Since God Created humans, only God can provide specific understanding of human behavior. God gave Solomon Divine Wisdom (1 Kings Chapters 3 and 10) to explain what and why behavior is as it is, and Proverbs 10:1-29:27 are randomly written, as if they were Solomon’s judgments about individual cases brought to him, or simply God-given explanations about life. Proverbs 30-31 were added and preserved by the Holy Spirit. New Testament passages may help see the continuation of Wisdom offered through Jesus Christ.
Proverbs 30:32-33: “If you have been foolish in exalting yourself, Or if you have devised evil, put your hand on your mouth. 33 For as the churning of milk produces butter, And wringing the nose produces blood, So the forcing of wrath produces strife.”
Actions always have consequences, and some actions are clearly illustrated: (1) “churning of milk produces butter;” (2) “wringing the nose produces blood.” Similarly, “the forcing of wrath produces strife,” or even a peaceable king can be forced into battle! Examples in Bible and History are almost too numerous to list. Think of how many lives, either in battles or in individual fights, that might have been spared if Solomon’s God-given Wisdom had been followed: “Where there is no wood, the fire goes out; And where there is no talebearer, strife ceases. As charcoal is to burning coals, and wood to fire, So is a contentious man to kindle strife” (Proverbs 26:20-21). Many authors, newspapers, radio/TV reporters and demonstrators have sparked and fanned the flames of conflagration!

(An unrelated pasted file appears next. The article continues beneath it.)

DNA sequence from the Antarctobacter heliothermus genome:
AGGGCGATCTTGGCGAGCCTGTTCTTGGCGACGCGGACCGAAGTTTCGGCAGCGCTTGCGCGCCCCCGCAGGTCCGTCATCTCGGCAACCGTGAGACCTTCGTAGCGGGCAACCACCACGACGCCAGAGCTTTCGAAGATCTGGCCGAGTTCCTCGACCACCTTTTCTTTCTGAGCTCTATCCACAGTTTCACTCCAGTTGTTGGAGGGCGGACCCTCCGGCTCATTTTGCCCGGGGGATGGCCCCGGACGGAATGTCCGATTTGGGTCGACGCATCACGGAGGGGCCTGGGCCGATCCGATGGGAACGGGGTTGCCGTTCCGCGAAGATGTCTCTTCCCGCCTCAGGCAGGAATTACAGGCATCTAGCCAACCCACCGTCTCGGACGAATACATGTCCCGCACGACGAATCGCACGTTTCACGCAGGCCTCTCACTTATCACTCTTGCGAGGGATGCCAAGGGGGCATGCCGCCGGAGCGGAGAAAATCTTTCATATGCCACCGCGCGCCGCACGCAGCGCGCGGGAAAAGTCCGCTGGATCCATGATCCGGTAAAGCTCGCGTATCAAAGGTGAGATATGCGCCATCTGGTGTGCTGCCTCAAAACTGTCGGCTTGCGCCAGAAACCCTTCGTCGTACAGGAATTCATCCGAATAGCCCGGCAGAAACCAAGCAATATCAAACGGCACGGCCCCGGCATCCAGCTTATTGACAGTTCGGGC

If there is “a king whose troops are with him” (Proverbs 30:31), then to rise up with evil plans against him, thus, “forcing wrath” upon him, would surely have a serious consequence: “strife.”
Leading a rebellion against a King who is beloved by his troops is begging for trouble! Three things (“exalting yourself,” “devised evil,” “forcing of wrath”) can be avoided simply by covering your mouth! It’s bad enough to think the “evil,” but spoken words cannot be taken back, and may have sparked a “wrath”-ful outburst which causes “strife.” “The wrath of a king is like the roaring of a lion; Whoever provokes him to anger sins against his own life. It is honorable for a man to stop striving, Since any fool can start a quarrel” (Proverbs 20:2-3).
Just criticism would be welcomed by a righteous king, that is, all words that would help him follow God’s Wisdom: “It is an abomination for kings to commit wickedness, For a throne is established by righteousness” (Proverbs 16:12); “Take away the wicked from before the king, And his throne will be established in righteousness” (Proverbs 25:5).
Truly, it’s better not to say so much, than to say so much that’s not so!
All Scriptures and comments are based upon the New King James Version, unless otherwise noted.